Visual Stress is a term used to describe visual discomfort and perceptual distortions in printed text, and is suffered by many people who struggle to read. Around 35-40% of people with dyslexic difficulties are estimated to experience visual disturbance or discomfort when reading print.
They may experience one or several of the following:
⦁ Blurred letters or words which go out of focus.
⦁ Letters which move or present with back to front appearance or shimmering or shaking.
⦁ Headaches from reading.
⦁ Words or letters which break into two and appear as double.
⦁ Find it easier to read large, widely spaced print, than small and crowded.
⦁ Difficulty with tracking across the page.
⦁ Upset by glare on the page or oversensitive to bright lights.
If a child complains of a least one of these problems or has difficulty at school, they should be referred to an optometrist or orthoptist with expertise in this particular field.
In some cases any of these symptoms can significantly affect reading ability. It can also make reading very tiring. Of course a child will not necessarily recognise what they see as a problem, as this is how they always see text. Children who are unaware that they have Visual Stress may come to believe that they must be stupid or slow as they fall below the reading standards of their friends and classmates. This can lead to frustration and lead to disruptive behaviour. It is extremely important that Visual stress is diagnosed as early as possible. Some people experience visual stress when viewing text for long periods.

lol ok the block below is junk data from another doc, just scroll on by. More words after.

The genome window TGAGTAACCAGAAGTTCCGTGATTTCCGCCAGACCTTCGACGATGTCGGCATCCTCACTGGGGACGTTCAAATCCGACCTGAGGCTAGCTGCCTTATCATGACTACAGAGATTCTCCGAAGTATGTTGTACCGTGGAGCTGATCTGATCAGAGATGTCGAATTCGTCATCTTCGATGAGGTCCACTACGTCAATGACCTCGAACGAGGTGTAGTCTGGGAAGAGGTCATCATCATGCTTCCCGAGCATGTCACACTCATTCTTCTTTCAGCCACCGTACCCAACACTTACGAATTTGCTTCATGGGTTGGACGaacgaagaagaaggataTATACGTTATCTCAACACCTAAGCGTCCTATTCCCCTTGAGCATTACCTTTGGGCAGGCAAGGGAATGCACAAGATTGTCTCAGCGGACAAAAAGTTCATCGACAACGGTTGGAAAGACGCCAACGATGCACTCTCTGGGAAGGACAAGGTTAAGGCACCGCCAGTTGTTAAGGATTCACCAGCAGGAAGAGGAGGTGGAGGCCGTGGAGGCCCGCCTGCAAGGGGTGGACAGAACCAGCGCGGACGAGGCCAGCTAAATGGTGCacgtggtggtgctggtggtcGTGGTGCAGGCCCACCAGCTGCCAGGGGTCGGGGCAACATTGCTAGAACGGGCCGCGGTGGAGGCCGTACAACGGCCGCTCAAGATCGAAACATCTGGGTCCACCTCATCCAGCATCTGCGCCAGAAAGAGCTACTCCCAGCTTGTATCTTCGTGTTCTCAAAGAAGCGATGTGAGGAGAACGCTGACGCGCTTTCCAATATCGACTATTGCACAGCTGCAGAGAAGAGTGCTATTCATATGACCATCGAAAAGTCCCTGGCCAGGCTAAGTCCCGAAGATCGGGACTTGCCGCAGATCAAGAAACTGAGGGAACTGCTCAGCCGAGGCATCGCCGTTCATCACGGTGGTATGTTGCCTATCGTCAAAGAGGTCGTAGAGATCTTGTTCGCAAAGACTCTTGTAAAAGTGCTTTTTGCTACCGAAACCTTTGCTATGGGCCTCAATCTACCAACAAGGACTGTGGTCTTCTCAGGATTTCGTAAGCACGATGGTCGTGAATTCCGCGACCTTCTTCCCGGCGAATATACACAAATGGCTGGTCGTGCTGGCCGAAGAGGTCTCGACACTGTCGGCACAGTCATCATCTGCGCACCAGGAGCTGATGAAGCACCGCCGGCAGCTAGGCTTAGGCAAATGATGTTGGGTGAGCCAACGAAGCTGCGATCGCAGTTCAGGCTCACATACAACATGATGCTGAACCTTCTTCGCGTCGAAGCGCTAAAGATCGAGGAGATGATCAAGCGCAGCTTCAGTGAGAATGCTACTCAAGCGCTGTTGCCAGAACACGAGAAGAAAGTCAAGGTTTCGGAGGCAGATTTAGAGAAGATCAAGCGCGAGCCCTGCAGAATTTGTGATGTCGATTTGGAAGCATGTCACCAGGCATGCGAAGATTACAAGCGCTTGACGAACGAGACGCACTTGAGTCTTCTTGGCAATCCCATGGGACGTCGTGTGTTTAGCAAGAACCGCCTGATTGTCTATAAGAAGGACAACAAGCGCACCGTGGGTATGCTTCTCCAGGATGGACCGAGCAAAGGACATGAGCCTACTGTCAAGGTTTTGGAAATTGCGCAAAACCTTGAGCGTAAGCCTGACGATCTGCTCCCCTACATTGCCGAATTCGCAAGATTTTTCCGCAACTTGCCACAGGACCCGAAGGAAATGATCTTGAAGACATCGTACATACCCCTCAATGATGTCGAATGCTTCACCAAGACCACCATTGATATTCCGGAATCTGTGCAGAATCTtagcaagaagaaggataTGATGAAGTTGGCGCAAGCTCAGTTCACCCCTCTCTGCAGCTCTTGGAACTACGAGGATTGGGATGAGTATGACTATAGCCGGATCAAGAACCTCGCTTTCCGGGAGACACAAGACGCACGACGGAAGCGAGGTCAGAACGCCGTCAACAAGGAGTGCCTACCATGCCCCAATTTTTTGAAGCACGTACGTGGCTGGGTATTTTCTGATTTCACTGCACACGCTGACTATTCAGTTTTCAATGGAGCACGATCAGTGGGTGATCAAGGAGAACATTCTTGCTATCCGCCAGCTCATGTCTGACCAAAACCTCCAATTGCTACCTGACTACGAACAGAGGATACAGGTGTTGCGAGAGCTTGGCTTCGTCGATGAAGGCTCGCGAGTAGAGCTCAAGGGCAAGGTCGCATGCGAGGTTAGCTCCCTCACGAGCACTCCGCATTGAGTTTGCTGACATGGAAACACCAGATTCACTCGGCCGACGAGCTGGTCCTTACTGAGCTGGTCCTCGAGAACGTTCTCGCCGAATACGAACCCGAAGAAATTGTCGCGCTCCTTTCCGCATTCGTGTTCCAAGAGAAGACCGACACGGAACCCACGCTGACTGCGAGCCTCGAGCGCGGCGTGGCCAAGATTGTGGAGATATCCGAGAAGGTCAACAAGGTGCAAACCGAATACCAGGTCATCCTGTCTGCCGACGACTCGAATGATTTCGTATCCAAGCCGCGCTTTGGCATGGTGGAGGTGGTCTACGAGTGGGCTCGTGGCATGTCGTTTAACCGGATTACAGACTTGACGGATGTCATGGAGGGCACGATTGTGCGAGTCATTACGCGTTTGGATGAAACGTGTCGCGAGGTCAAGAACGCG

Many dyslexic people are sensitive to the glare of white backgrounds on a page, white board or computer screen. This can make the reading of text much harder.
How colour helps-
Visual Stress can be reduced by the use of coloured filters: a coloured overlay placed over text or coloured lenses worn in spectacles. The reduction occurs only when the colour is selected to suit the individual. The selection of lenses is best undertaken with the aid of the Intuitive Colorimeter.
Where to go for a specialist eye assessment and overlays?
Both my children have been assessed using an Intuitive Colorimeter by Steve, at DB Hughes Opticians, in Bideford http://www.hughesopticians.co.uk/Colorimetry-and-Visual-Stress.html
He is an expert in this field and the coloured lenses that my children wear have made a huge difference to their reading ability. Jacob reads 68% better whilst wearing his tinted lenses and Geneviève 25%. I can’t recommend him highly enough.
A good website to help children with tracking is Eye Can Learn, for eye exercises to improve learning and visual health www.eyecanlearn.com